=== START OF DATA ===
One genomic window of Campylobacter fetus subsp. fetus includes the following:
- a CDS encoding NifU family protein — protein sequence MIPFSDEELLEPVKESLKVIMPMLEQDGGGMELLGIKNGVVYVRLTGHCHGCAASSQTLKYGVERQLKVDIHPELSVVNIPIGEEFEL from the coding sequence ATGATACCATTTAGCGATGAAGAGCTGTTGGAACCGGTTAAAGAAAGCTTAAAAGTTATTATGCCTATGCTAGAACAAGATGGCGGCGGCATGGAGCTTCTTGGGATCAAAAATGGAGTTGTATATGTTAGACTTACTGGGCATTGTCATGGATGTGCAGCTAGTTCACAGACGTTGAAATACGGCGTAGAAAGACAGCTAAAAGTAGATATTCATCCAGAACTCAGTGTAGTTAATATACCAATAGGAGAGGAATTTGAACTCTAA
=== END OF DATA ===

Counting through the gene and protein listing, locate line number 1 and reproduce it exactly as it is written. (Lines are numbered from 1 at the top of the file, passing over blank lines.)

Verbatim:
One genomic window of Campylobacter fetus subsp. fetus includes the following: